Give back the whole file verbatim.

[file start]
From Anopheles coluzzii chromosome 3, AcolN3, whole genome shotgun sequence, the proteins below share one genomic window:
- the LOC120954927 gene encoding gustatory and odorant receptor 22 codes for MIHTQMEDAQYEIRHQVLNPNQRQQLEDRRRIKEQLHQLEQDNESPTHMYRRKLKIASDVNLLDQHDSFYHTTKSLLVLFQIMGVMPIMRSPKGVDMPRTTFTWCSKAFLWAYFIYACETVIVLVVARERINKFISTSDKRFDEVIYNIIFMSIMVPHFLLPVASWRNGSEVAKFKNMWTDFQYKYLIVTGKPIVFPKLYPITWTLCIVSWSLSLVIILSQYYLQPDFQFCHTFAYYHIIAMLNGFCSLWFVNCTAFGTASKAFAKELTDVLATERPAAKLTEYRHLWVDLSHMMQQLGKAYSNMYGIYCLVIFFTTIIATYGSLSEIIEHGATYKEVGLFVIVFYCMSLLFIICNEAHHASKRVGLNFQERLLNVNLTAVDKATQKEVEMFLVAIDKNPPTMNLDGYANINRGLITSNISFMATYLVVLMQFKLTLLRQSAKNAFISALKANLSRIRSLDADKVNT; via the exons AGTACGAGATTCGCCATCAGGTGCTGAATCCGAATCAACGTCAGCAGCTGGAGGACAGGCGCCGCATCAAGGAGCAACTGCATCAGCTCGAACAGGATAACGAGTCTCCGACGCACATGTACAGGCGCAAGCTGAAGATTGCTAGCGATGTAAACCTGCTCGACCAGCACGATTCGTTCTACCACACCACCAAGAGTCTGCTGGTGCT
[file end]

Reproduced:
From Anopheles coluzzii chromosome 3, AcolN3, whole genome shotgun sequence, the proteins below share one genomic window:
- the LOC120954927 gene encoding gustatory and odorant receptor 22 codes for MIHTQMEDAQYEIRHQVLNPNQRQQLEDRRRIKEQLHQLEQDNESPTHMYRRKLKIASDVNLLDQHDSFYHTTKSLLVLFQIMGVMPIMRSPKGVDMPRTTFTWCSKAFLWAYFIYACETVIVLVVARERINKFISTSDKRFDEVIYNIIFMSIMVPHFLLPVASWRNGSEVAKFKNMWTDFQYKYLIVTGKPIVFPKLYPITWTLCIVSWSLSLVIILSQYYLQPDFQFCHTFAYYHIIAMLNGFCSLWFVNCTAFGTASKAFAKELTDVLATERPAAKLTEYRHLWVDLSHMMQQLGKAYSNMYGIYCLVIFFTTIIATYGSLSEIIEHGATYKEVGLFVIVFYCMSLLFIICNEAHHASKRVGLNFQERLLNVNLTAVDKATQKEVEMFLVAIDKNPPTMNLDGYANINRGLITSNISFMATYLVVLMQFKLTLLRQSAKNAFISALKANLSRIRSLDADKVNT; via the exons AGTACGAGATTCGCCATCAGGTGCTGAATCCGAATCAACGTCAGCAGCTGGAGGACAGGCGCCGCATCAAGGAGCAACTGCATCAGCTCGAACAGGATAACGAGTCTCCGACGCACATGTACAGGCGCAAGCTGAAGATTGCTAGCGATGTAAACCTGCTCGACCAGCACGATTCGTTCTACCACACCACCAAGAGTCTGCTGGTGCT